Five Legendary Chambara Actors and Their Respective Fighting Styles

Orochi / The Serpent (1925)

If you think you can kick this poor guy's ass, you're dead wrong

1. Onoe Matsunosuke – Kicking Ass Kabuki-Style
Distinctive Feature: A fighting style similar to Kabuki, with slow, simple movements that are meant to make the hero look cool, and everyone look incompetent
Why It’s Cool: This style emphasizes proud and powerful stances, with minimal strikes to dispatch enemies.
Seen In: Gôketsu Jiraiya / Jiraiya, the Ninja (1921)
Possible Special Attack: The Honorific Strike – Onoe goes on a Kabuki monologue full of honorifics and complicated archaic Japanese words, which can confuse even well-versed Japanese Kabuki fans, and suddenly unleashes an unexpected strike to his opponent’s abdomen.

Gôketsu Jiraiya / Jiraiya, the Ninja (1921)

His frown looks a lot more deadly than that fake looking prop

2. Ichikawa Utaemon – Dancer of Death
Distinctive Feature: A fighting style somewhere in between Kabuki and dance, but much quicker
Why It’s Cool: Probably the most beautiful style to look at, until Ichikawa removes your eyeballs with the tip of his sword.
Seen In: Dokuro / The Skull (1927)
Possible Special Attack: The Ballet Disemboweler – Ichikawa performs successive Fouetté en tournants with two blades and his arms extended, dispatching multiple enemies at once and creating a giant mess for his servants to clean up later.

3. Arashi Kanjuro – Slippery Samba Swordfighter
Distinctive Feature: A fighting style with complicated footwork and movement that makes him very elusive
Why It’s Cool: Arashi looks like he could be better than Cristiano Ronaldo with a football. Hopefully, he’s allowed to bring his sword on the pitch and chop him up good.
Seen In: Kurama Tengu (1928) and Kurama Tengu: Kyôfu jidai / The Frightful Era of Kurama Tengu (1928)
Possible Special Attack: The Seven Slash Shuffle – Move like a butterfly, sting like a rabid wolverine. Arashi quickly steps around his opponent repeatedly, burying seven slashes to his enemy’s two legs, two arms, liver, neck, and head.

Kurama Tengu (1928)

According to GameFAQs it's R1 + Square + 360, followed by L2 + L3 + Triangle and finish off by throwing your controller at your brother

4. Bando Tsumasaburo – The Manic Panic Frantic Fantastic
Distinctive Feature: A realistic fighting style where Bantsuma stumbles, slips and makes mistakes, yet somehow still kicks everyone’s ass.
Why It’s Cool: He looks like he doesn’t know what the heck he’s doing sometimes, yet somehow prevails if only because he’s a badass. If only life were that simple.
Seen In: Orochi / The Serpent (1925) and Gyakuryu / Backward Flow (1924)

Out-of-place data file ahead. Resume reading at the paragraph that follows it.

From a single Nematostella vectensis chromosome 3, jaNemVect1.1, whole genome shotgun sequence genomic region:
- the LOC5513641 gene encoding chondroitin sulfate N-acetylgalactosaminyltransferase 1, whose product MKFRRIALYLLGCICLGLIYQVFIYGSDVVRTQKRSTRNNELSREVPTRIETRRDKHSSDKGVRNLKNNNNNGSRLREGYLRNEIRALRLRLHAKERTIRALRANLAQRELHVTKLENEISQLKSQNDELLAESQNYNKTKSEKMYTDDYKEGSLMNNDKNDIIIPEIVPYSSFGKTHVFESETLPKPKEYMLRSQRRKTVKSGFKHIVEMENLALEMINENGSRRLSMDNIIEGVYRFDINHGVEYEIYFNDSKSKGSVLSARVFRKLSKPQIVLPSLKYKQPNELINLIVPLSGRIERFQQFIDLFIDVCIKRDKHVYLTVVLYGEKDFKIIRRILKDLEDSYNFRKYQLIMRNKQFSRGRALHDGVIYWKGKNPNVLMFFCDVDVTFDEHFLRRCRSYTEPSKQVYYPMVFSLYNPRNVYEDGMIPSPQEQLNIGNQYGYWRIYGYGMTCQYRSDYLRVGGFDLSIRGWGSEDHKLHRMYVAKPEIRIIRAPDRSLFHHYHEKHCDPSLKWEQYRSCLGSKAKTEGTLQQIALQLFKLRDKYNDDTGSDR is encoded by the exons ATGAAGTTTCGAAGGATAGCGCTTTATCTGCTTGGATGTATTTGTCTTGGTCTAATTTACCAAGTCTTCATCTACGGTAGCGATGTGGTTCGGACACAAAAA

Possible Special Attack: The Panic Attack – Bantsuma goes apeshit crazy and f-in kills everyone near him randomly and with no real plan. This move also allows him to deflect all roof tiles and large sticks thrown at him while making funny faces.

Orochi / The Serpent (1925)

I seriously need to find a picture with those flying roof tiles

5. Ôkôchi Denjirô – Slapstick Samurai
Distinctive Feature: A style that employs jumps, awkward semi-acrobatics, and weird postures and movements, either to throw the enemy off or to make him die laughing
Why It’s Cool: Chicks love guys with humor, so I’m assuming Ôkôchi gets a lot of action.
Seen In: Oatsurae Jirokichi goshi / Jirokichi the Rat (1931) and Tange Sazen yowa: Hyakuman ryo no tsubo / Tange Sazen and the Pot Worth a Million Ryo (1935) [No acrobatics, ’cause he’s only got one arm, but that’s one funny looking stance if you ask me]
Possible Special Attack: Banana-peel Bash – Ôkôchi throws a banana peel at his opponent’s feet, and then stabs him after he slips and weeps in embarrassment.

Tange Sazen yowa: Hyakuman ryo no tsubo / Tange Sazen and the Pot Worth a Million Ryo (1935)

Am I too late to audition for Scar in The Lion King?


Though all five chambara superstars are more or less contemporaries, there is an obvious evolution in the way these films portray swordfights. Stemming from the tradition of Kabuki, where most early actors were trained, most early films retained not only its acting style, but also the way action was depicted: beautiful, strictly choreographed, but rather slow and predictable. Eventually, pioneers of new fighting styles emerged, some as a reaction to Kabuki tradition and their desire to break away from it (see the extras of Digital Meme’s Talking Silents series for more information). By the time the golden age of chambara came along (50s – early 70s), all films used more realistic sequences and styles, with films such as Bakumatsu zankoku monogatari highlighting the brutality (and not the supposed beauty) and harshness of fights-to-the-death. Still, its always interesting to look back at where things came from, and we should all be glad some of these films are still with us today.

For more information about some of the above mentioned movies, see: this feature.